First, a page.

Academic background, professional experience, and research achievements of United States academic ophthalmology leadership

Assaf Gershoni, Alon Tiosano, Oren Gabbay, Mor Schlesinger, Uri Elbaz, Edward Barayev, Gad Dotan

Research output: Contribution to journalArticlepeer-review

Abstract

Purpose: To characterize the academic background, professional experience, and scholarly achievements of United States (US) academic ophthalmologists serving in leadership positions. Methods: This is a cross-sectional study. An online search of publicly available resources was conducted for demographics, background, research productivity, and academic appointments of academic ophthalmologists in leadership positions: chairperson (CP), vice chair (VC), service director (SD), and program director (PD). Results: Five hundred and fifty-one academic ophthalmologists in leadership positions were analyzed. A male predominance was found in all positions, ranging from 86% male CPs to 68% of SDs. Eighty-nine percent were graduates of US medical schools, and 97% completed their residency in a US ophthalmology program. Harvard Medical School and The Johns Hopkins University School of Medicine and their affiliated programs were the most frequently attended by leaders. The most common subspecialties among leaders were surgical retina (21%), cornea (18%), and glaucoma (16%). Overall, 18% of leaders are endowed professors, 34% are full professors, 25% are associate professors, and 20% are assistant professors. Overall, 28% of department leaders were residents and 16% were fellows in their current program. Chairpersons, followed by their vice, are the most academically proficient leaders within their departments, having the largest number of publications and h, hc, hm, and AWCR bibliometric indices. Conclusions: Ophthalmology leaders in all positions are highly accomplished with an established interest in research. Typically, CPs and their VCs have a longer duration of professional experience with a greater research output and a superior median academic appointment. Gender discrepancies within leadership positions are evident.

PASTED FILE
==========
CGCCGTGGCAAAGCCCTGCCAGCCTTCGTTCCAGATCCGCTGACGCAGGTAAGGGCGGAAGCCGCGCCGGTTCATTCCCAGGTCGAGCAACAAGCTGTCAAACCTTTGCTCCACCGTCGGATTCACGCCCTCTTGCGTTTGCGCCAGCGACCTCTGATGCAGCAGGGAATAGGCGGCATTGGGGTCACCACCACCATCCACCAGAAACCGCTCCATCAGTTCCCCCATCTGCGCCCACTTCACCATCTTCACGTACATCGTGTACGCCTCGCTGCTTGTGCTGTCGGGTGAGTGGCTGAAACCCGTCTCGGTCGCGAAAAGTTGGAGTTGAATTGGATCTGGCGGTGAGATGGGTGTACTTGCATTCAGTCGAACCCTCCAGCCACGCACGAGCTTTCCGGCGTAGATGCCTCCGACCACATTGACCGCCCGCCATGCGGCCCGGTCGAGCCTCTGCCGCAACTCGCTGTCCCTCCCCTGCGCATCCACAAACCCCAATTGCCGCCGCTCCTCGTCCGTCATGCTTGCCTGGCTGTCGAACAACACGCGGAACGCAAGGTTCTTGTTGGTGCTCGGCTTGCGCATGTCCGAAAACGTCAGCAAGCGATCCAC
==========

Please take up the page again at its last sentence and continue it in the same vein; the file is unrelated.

Original languageEnglish
Pages (from-to)1605-1611
Number of pages7
JournalIrish Journal of Medical Science
Volume190
Issue number4
DOIs
StatePublished - Nov 2021

Keywords

  • Academic
  • Academic background
  • Ophthalmology leadership
  • Productivity
  • Professional experience
  • Research
  • Research achievements
  • h-index

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